NEW YORK, United States — Fashion is addressing the issue of racial diversity. Whereas, just two years ago, only the rare black model was spotted in a runway lineup, today, multiple models of colour are casted at most shows and are the subject of high profile editorials and campaigns. One defiant voice amidst the ‘multi-culti’ progress is the influential Paris-based designer Demna Gvasalia and his design collective at Vetements and Balenciaga, which both showed their recent Autumn/Winter collections on white models only.
How does one of fashion’s brightest stars helming two closely tracked brands feel comfortable casting only white models in this racially charged age? It’s especially stunning when a stable of racially diverse models are ruling the game so visibly. Imaan Hammam, Lineisy Montero, Joan Smalls, Karly Loyce, Ajak Deng, Maria Borges, Herieth Paul, Liu Wen, Soo Joo Park and others are all helping to diversify the most visible side of the industry. Magazines from Antidote, 032c, CR Fashion Book and Elle worldwide to the Japanese, German and American editions of Vogue are featuring models of colour with such regularity we can only hope that — finally — inclusion is here to stay.
In campaigns, Gucci’s quirky, decadent model squad is multi-culturally representative and looks particularly on point. Céline arguably ushered in the ubiquitous natural hair trend by way of campaign star Karly Loyce. And Dominican Republic sensation Lineisy Montero’s racially non-specific beauty is the current face of Chanel (Prada before that). For those of us paying attention, there’s been a collective sigh of relief.
Meanwhile if we’re to rely on the vision of Gvasalia and his band of millennial influencers, fashion’s future is strangely one-dimensional and melanin-free. For someone whose excellent design work has been dubbed "revolutionary" in fashion circles, the all-white casting Gvasalia champions is, unfortunately, out of touch with today’s global reality. Vetements’ Americana-themed collection of reworked street wear, leather city coats and knee high boots worn exclusively by wan, Eastern-bloc looking models does not reflect the racial diversity seen on New York City streets, or even in middle America or on the West Coast where plenty of clued in hipsters of colour already wear or want to buy from the brand, as they do from London to Lagos, to Los Feliz.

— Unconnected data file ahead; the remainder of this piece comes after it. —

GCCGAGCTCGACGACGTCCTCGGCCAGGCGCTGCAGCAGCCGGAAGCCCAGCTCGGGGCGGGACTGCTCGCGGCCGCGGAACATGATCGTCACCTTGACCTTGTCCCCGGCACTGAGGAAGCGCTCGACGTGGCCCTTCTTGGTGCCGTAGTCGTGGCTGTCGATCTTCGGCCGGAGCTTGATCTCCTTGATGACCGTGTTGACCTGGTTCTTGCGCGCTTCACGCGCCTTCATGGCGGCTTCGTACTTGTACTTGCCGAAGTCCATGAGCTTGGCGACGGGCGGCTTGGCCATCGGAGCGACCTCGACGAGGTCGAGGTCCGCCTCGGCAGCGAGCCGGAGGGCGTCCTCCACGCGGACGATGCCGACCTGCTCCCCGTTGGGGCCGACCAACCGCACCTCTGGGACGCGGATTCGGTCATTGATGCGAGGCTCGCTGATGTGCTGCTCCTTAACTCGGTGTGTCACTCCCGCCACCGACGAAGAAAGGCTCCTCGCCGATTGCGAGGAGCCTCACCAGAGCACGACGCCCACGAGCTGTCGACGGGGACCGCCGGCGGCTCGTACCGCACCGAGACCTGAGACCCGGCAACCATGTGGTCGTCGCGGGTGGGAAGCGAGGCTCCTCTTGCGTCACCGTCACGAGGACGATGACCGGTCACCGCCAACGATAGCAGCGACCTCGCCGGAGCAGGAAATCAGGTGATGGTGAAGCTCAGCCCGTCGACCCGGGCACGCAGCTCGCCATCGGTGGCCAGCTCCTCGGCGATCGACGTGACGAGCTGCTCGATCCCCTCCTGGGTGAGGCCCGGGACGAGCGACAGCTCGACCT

On this topic, Vetements and Balenciaga need to be called out and corrected. We can’t excuse Gvasalia and his cronies for their early years spent in unified Stalinist and Leninist Georgia. Surely any modern designer with a worldview is attuned to the importance of diversity. It’s a myth that uniformed skin colour is the way to convey a cohesive, singular design idea and it is irresponsible and senseless businesswise to ignore this hot-button issue.
Gvasalia and race is an uncomfortable subject in so many ways. It’s uncomfortable that Vetements and Balenciaga’s stylist-du-jour and casting director Lotta Volkova does not feature people of colour on her popular Instagram page. It’s uncomfortable that Kanye West is a key champion of Gvasalia, though West is a vocal voice on racial inequality. It’s uncomfortable that Gvasalia sees upending the fashion system as a modern idea but doesn’t see racial diversity as equally important. “I would never compromise the credibility of a collection, for instance, to cater to what someone might think regarding our politics, or to send an insincere, first-degree message about something people expect for the sake of correctness,” opined Gvasalia in a piece published by 032c magazine last year. Well, what is ‘the first-degree message’ you are sending when so many fans have to question their interest in these brands?
Jason Campbell is the editor-in-chief of JC Report and the founder of ClosetHQ.
The views expressed in Op-Ed pieces are those of the author and do not necessarily reflect the views of The Business of Fashion.
Editor's note: This article was revised on 9 March 2016. An earlier version misspelled the name of model Imaan Hammam.